Wednesday, August 8, 2012

the noble pursuit (ii)

hey welcome back!

so yesterday we got as far as starting out on douro fifth line . . . a mostly hard-packed gravel and dirt road. it's also kind of interesting in that it climbs, slowly but surely . . . forever. and ever.

and then even more . . . .

i like to think that i am a solid rider when it comes to smoothly paved roads with a tailwind.
solid, dependable, even quick. but put me on gravel, on a hill, into the wind and i become close to useless. very close!

don't let the smile and relaxed body stance fool you. 
i'm hurting, and we've only just begun!

see, the thing with gravel roads is that there's levels of bumpiness beginning at the relatively small level of the hard and compressed talcum powder-like dirt which doesn't create a smooth surface as much as it mimics the form of surrounding countryside, which in this instance could generously be described as hummocky - read undulating, distorted by the ravages of passing glaciers, relatively untouched by the marks of civilization.

the next layer of  bumpiness up is of course the gravel itself. still holding in all the resentment that a small rock can contain as it deals (poorly) with the forced separation of itself from its much larger bouldery origins. each little jagged edged boulder-baby twists and turns until its most irritating self is facing upwards.  where i, the unsuspecting rider, looking down in all naivete merely see lots of little rocks, they are looking up through squinty piercing little eyes and pushing with all the nastiness their little grey bodies can muster against the relative squishiness of my skinny wheels.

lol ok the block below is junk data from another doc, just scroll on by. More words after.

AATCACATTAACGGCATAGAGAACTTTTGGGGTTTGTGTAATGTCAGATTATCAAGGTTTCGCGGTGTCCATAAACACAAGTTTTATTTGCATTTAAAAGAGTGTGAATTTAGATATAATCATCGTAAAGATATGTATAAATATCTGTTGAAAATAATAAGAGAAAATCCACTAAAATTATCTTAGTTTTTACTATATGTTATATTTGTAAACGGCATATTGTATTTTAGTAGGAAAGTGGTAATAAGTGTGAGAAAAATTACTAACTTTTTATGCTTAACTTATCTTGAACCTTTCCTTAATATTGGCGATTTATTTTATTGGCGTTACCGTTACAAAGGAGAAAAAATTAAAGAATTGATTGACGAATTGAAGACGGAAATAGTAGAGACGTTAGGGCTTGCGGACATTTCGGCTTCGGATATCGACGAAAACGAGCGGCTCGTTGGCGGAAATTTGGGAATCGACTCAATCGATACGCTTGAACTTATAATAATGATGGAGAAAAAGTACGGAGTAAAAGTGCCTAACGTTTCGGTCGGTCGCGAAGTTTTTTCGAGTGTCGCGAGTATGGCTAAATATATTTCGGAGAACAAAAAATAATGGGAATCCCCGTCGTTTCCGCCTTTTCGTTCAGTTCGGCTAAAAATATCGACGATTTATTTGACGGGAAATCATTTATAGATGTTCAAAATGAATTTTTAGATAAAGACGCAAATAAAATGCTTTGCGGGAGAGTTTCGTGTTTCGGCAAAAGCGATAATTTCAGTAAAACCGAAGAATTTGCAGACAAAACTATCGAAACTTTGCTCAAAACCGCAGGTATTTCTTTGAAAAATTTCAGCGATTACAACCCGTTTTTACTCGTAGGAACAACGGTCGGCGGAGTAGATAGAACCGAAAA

go up one more layer of bumpiness and you will meet the actual terrain of the road which has been dealt an unkind hand by sister rain, a bazillion ford f-150's, and of course countless attempts by the county at "levelling and grading" the surface. the result is a lot more exciting and stomach dropping than any ride at canada's wonderland.
just saying.

anyhow, back to the ride itself.

road surfaces varied from the aformentioned gravel . . .

to little dirt tracks . . .

to beautiful wide paths through the woods . . . .

to some skinny single track through the woods (of which i do not have a picture
as i was literally hanging on for my life and trying not fill my pants!) that part of the ride was weird because it was so shadowy, it was hard to tell boulders from mud from branches annnnnnd we were on skinny tires that somehow managed to not want to follow "the line" . . . . . imagine?!

 i heard later that a rider behind us went over his bars when a branch poked through his front wheel . . . .
no kidding!

eventually we arrived in havelock and bought water and some virulant blue electrolytic fluids which were quickly disposed of as the heat of the day had found its groove by then ...

and then off we went in search of hastings where we were told to find a certain little cafe which had a pin waiting for us . . .

and so across the river we rode . . .

along country lanes that were so simply beautiful that you really felt compelled to slow down and chat -

and finally back across the river

and a stop at the bridgewater cafe for pastries and water and a three-way shared piece of pizza

and yes, a pin!

come back tomorrow for the actual - and horrifying - tale of the rest of the ride!

1 comment:

Pauline said...

I am impressed beyond measure that you did all this on those skinny tires!